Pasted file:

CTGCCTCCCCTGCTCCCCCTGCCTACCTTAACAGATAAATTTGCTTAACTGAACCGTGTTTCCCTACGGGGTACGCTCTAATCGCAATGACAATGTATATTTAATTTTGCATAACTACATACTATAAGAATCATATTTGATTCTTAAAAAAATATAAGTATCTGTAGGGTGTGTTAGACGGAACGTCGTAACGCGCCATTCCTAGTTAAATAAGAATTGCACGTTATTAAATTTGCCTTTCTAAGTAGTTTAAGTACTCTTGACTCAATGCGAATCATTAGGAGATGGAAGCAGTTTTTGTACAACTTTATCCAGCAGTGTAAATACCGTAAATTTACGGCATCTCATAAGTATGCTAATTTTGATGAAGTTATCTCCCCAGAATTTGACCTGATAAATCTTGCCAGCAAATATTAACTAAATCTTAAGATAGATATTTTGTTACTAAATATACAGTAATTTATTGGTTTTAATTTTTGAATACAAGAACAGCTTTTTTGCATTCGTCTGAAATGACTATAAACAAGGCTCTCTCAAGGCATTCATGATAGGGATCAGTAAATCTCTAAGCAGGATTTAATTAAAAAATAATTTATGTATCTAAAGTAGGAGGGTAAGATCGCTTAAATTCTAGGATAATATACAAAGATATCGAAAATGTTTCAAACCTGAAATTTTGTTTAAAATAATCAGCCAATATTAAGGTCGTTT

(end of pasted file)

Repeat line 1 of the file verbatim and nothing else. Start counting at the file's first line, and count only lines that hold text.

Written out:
CTGCCTCCCCTGCTCCCCCTGCCTACCTTAACAGATAAATTTGCTTAACTGAACCGTGTTTCCCTACGGGGTACGCTCTAATCGCAATGACAATGTATATTTAATTTTGCATAACTACATACTATAAGAATCATATTTGATTCTTAAAAAAATATAAGTATCTGTAGGGTGTGTTAGACGGAACGTCGTAACGCGCCATTCCTAGTTAAATAAGAATTGCACGTTATTAAATTTGCCTTTCTAAGTAGTTTAAGTACTCTTGACTCAATGCGAATCATTAGGAGATGGAAGCAGTTTTTGTACAACTTTATCCAGCAGTGTAAATACCGTAAATTTACGGCATCTCATAAGTATGCTAATTTTGATGAAGTTATCTCCCCAGAATTTGACCTGATAAATCTTGCCAGCAAATATTAACTAAATCTTAAGATAGATATTTTGTTACTAAATATACAGTAATTTATTGGTTTTAATTTTTGAATACAAGAACAGCTTTTTTGCATTCGTCTGAAATGACTATAAACAAGGCTCTCTCAAGGCATTCATGATAGGGATCAGTAAATCTCTAAGCAGGATTTAATTAAAAAATAATTTATGTATCTAAAGTAGGAGGGTAAGATCGCTTAAATTCTAGGATAATATACAAAGATATCGAAAATGTTTCAAACCTGAAATTTTGTTTAAAATAATCAGCCAATATTAAGGTCGTTT